DevOps is a reality for all companies that seek to digitize their businesses. Agile begat DevOps due to the increased number of applications and the speed at which applications are released. Agile breaks down the wall between the business and development; DevOps does the same to the wall between development and operations.
However, one part of the operations function is absolutely neglected by DevOps: the database. Ignore it at your peril. As such, every business should budget for automation tooling that will help the database team work more effectively and be part of the Continuous Integration/Continuous Delivery cycle.
You are Paying for it Today
Today, as we accelerate the release of our applications with DevOps, we are overburdening DBAs with database changes. Datical DB customers tell us that 4 out of 5 application changes require a database schema change. But for most companies, these database schema changes are performed manually, and on top of the manual execution of SQL scripts, DBAs must review each one of these changes.
This burden does not exist for the compiled application. Developers have automation tools that DBAs do not, which rapidly accelerate their releases. Thus, DBAs are held to a standard they simply cannot reach.
Companies facing this challenge often think there are only two possible solution: hire more DBAs or have the existing DBAs work more. Our customers report that hiring DBAs is a very difficult task. Not only are they challenged with identifying talent, but they must also train and retain that talent. This linear scaling of resources – personnel - will never keep up with the speed of automation we have on the development side of DevOps. In the end, many companies are forced to pay for a solution that simply does not meet their needs today and in the future.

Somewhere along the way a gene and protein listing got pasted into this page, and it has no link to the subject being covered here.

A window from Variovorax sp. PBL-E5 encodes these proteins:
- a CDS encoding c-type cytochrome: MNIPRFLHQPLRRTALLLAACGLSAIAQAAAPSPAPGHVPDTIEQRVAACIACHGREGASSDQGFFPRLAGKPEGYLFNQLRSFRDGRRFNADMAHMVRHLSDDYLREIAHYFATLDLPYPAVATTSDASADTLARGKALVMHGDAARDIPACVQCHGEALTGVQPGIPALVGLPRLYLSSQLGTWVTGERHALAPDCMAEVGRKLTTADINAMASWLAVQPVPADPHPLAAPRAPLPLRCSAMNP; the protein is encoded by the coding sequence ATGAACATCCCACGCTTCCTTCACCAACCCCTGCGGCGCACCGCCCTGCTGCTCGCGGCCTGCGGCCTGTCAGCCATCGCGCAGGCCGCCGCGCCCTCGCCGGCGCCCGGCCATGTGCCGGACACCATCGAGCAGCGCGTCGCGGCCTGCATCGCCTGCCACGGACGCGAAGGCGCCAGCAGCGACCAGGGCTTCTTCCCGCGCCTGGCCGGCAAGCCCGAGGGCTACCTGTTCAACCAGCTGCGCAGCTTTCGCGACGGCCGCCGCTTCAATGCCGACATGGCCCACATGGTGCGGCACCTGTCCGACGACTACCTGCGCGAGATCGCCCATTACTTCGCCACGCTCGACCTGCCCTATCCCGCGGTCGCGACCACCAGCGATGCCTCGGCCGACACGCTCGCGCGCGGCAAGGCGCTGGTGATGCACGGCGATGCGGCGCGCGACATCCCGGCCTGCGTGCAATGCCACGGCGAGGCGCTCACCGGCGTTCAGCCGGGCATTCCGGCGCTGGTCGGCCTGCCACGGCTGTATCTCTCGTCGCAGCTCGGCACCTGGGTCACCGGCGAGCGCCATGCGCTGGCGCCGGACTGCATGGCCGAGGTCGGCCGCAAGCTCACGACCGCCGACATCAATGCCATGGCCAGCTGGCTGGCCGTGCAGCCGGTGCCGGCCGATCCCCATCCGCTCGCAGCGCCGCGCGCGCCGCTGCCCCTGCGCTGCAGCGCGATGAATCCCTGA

A much more efficient use of capital would be to use DevOps tools for the database and bring parity the database change management and deployment processes. In other words treat database deployments just like application deployments to speed the delivery of application releases. Automate where possible, yet rely on the world's most advanced computer (human brain) when needed. We must move our DBAs to perform higher value tasks instead of just pushing them SQL scripts to review.
You Will Pay for It Tomorrow
By accelerating the frontend of the application release assembly line, we create a bottleneck as the pace for manually reviewing and deploying database changes is far slower. As a result, many organizations are simply wasting money as they speed an application release that must still rely on manual reviews before it can see the light of day.
As companies scale the number of applications and releases, they will reach a point where every dollar invested in DevOps for the application will be a waste. Manual database processes cancel out speed gains made earlier in the SDLC. Sure, IT organizations will be able to cite evidence of how fast the compiled parts of the application are being released, but if the application is looked at holistically, we will see that the ROI will take far longer to reach. Remember applications only matters to the customer if the entirety is released. Any less, and companies are improperly evaluating their ability to deliver new functionality to their customers.
Now is the Time
As we reach the end of the year, our budget planning processes are in motion. Consider past investments in DevOps and decide whether you're really seeing the benefits you expected. As Puppet Labs' State of DevOps report tells us, DevOps adoption has a direct correlation to company valuation and market cap. We now have evidence that DevOps is not a vanity or pet project; DevOps provides the ability to reach new markets and customers faster and retain them better. Companies who have automated database processes have seen an 80% decrease in the time it takes to review, validate and deploy database changes. That means applications are being released faster and with greater frequency. There is real measurable value to be attained by bringing DevOps to the database. What are you waiting for? Go get 'em, Tiger!